For decent Milky Way shots you need really good conditions – which don’t come often – and a good location. Regarding the latter I decided to go for the Dolomites in Italy, so I followed the weather forecast for quite some time and one weekend the conditions were finally said to be what I needed, so I decided to go there and challenge my luck…
In the Bag
As I wasn’t bound by airline carry on restrictions this time I brought a little more gear than usual. For astrophotography I carried my trustworthy Mindshiftgear rotation 180 panorama* backpack. In the belt comparment I was carrying my A7s, Zeiss Loxia 21mm 2.8, Voigtlander VM 35mm 1.7 + 5m filter and my Samyang 14mm 2.8. I also carried a very sturdy Gitzo Series 4 tripod and of course a remote trigger.
Before the shot
The Dolomites are roughly a 5 hours drive away from where I live, so I checked the weather forecast to show at least two days in a row with no clouds. Of course it also had to be around new moon to capture the Milky Way at its best.
I scouted the area from afternoon right into the evening to see what spot might work best. Before that I also checked in which direction the Milky Way will appear. There are several Apps that will help you to figure this out, I use Stellarium.
This shot was taken at the end of the blue hour, I quite liked the valley with the small town in the middle:
So I decided to come back later, when the Milky Way spans over the valley.
Taking the shot
When doing astrophotography I always use my A7s, shadow noise and dynamic range at higher ISO are still worlds ahead of the A7rII. For these type of shot I also almost always take panoramas as these will significantly increase the quality of the final image (and also the pixel count of course).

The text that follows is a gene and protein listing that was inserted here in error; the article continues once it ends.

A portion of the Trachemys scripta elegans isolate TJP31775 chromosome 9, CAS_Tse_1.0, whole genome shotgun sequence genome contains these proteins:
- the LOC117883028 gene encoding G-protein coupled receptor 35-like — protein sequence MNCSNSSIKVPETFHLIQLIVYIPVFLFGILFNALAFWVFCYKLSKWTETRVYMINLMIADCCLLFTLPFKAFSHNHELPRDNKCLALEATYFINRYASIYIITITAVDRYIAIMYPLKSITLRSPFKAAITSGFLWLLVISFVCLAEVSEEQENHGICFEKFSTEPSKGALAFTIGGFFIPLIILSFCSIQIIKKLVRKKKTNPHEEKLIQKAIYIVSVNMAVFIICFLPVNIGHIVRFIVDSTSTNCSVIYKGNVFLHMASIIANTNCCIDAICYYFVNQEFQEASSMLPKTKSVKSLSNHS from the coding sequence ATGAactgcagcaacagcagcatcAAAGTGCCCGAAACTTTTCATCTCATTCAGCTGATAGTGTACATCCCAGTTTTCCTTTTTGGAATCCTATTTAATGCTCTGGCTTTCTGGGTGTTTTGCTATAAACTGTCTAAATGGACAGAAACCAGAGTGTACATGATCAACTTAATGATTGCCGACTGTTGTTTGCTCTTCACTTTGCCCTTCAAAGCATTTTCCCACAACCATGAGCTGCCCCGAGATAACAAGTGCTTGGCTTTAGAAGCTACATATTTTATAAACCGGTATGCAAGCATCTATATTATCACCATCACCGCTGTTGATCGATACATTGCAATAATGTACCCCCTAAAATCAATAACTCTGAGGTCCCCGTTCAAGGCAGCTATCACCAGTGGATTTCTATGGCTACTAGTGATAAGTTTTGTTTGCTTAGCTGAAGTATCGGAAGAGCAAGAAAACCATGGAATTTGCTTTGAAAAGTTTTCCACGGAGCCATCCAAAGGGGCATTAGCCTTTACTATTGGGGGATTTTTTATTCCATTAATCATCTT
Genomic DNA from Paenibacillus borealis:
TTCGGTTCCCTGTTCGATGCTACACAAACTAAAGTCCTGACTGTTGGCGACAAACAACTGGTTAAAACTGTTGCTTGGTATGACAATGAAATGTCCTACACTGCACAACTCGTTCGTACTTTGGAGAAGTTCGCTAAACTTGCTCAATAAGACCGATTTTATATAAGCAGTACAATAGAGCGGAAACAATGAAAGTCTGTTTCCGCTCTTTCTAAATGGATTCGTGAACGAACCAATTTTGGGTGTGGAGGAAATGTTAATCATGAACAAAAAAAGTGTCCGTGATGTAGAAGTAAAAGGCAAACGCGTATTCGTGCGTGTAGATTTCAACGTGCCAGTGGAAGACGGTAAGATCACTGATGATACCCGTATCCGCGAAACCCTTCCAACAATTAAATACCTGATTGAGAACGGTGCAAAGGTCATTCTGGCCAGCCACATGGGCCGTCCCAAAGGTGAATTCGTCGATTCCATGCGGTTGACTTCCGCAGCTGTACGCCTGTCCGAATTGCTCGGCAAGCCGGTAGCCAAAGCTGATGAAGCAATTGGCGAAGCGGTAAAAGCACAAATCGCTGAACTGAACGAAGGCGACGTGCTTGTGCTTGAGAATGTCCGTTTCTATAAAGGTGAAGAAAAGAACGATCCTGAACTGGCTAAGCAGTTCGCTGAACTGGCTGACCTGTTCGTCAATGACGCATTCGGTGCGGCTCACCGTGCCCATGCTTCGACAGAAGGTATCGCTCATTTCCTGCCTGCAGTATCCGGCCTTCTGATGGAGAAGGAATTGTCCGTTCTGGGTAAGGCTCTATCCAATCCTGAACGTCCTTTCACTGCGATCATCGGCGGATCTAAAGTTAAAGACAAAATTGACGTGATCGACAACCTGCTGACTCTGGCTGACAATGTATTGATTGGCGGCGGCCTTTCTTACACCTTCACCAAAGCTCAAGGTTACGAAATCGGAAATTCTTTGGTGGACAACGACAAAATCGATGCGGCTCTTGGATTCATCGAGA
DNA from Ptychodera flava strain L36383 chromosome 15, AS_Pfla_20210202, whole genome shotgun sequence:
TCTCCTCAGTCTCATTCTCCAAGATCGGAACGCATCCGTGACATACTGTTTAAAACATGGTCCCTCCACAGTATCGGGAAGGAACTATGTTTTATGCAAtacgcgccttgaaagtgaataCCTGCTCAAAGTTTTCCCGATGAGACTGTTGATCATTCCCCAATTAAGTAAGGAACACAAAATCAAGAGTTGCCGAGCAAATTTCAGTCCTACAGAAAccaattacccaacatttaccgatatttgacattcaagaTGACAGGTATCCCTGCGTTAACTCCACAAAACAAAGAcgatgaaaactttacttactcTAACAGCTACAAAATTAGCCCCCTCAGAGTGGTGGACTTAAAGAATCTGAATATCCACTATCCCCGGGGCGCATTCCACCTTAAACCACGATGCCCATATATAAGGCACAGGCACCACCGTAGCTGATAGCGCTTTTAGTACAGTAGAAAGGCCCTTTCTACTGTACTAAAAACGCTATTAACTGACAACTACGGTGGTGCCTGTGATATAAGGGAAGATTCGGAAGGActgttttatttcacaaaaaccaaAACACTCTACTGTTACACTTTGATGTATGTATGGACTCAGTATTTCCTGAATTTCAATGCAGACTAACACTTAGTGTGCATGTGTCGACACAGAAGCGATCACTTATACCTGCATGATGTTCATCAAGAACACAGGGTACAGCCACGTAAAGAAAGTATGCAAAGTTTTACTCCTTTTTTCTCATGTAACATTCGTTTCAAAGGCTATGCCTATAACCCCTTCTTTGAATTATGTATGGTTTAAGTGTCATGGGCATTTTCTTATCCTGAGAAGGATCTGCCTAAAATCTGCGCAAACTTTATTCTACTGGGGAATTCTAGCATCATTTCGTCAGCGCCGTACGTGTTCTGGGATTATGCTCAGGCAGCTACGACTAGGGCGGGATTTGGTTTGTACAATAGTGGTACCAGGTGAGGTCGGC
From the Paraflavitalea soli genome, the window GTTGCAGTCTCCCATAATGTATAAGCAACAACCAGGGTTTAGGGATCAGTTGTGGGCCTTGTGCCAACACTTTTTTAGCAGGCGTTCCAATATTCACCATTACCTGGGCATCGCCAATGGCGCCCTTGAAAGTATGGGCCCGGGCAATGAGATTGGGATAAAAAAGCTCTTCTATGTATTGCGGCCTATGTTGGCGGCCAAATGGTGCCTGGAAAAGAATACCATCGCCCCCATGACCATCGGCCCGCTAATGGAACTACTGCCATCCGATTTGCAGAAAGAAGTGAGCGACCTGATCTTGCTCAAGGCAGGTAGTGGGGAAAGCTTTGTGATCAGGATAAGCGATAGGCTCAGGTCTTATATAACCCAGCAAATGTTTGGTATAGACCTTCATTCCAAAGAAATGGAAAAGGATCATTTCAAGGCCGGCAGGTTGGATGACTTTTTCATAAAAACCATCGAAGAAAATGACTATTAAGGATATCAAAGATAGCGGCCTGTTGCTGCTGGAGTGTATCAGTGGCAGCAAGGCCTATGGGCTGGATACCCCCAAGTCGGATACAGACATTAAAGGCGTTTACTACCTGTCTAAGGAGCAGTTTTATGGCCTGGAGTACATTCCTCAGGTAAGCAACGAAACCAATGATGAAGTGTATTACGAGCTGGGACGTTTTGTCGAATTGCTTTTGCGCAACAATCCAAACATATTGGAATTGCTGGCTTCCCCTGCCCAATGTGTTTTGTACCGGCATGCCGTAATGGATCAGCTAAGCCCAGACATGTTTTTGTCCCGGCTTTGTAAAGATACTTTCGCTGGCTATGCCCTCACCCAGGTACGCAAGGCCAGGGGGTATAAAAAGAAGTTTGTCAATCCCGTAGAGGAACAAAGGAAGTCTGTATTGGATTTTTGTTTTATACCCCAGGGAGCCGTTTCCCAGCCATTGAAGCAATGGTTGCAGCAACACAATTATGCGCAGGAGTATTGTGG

This was the first time I used the Voigtlander 35mm 1.7 + 5m filter for astrophotography. As can be seen in my 35mm comparison coma correction isn’t exactly perfect, but stars are far less demanding than cityscapes so I decided to give it a try.
All my bigger tripods have a rotating plate on top (see also this article) so I can easily take panoramic shots. As there wasn’t something very close to the camera in the frame a nodal rail wasn’t necessary in the first place.
Here I decided to take an array of 2×2 shots, of course all with the same settings: f/1.7, ISO3200 and 15s:
I exposed for the highlights (town) to not blow them out and lose too much information there. Also 15s is actually a bit too long for a 35mm lens and the stars will already become short streaks, but this will hardly be noticeable in the final image.
After the shot
Nowadays it is possible to create panoramas directly in Lightroom, this offers a few benefits as you don’t have to adjust white balance to match each of the shots before combining them and you won’t loose any information which often happens when using external software. This is the still unedited panorama in Lightroom:
Unfortunately there is no decent profile for the Voigtlander 35mm 1.7 to correct vignetting, so you will see dark seams where the single images connect. Furthermore the horizon is bend as the camera wasn’t leveled.
But before addressing these issues let’s have a look at the global settings I chose for this shot:
I also did some alterations to the blue color:
We still have to address the seams between the single images though, which I did by the use of the local adjustment brush (slightly increased exposure):
I also corrected some green color near the left border this way.
I improved the outcome of the Milky Way with a local brush as well, called “Night – Enhance Milky Way” created by David Kingham, which can be downloaded here.
PS: David’s presets and tutorials are very good, so be sure to check them out!
This leaves us with the bend horizon. To correct this I will use Photoshop’s “Adaptive Wide Angle Correction”:
This is pretty straightforwarded, you just draw a line from the left border to the right along the bend horizon and tell photoshop this is a horizontal line:
Now the image can be cropped to the desired ratio and that’s about it!
This is the final image as I uploaded it to flickr.
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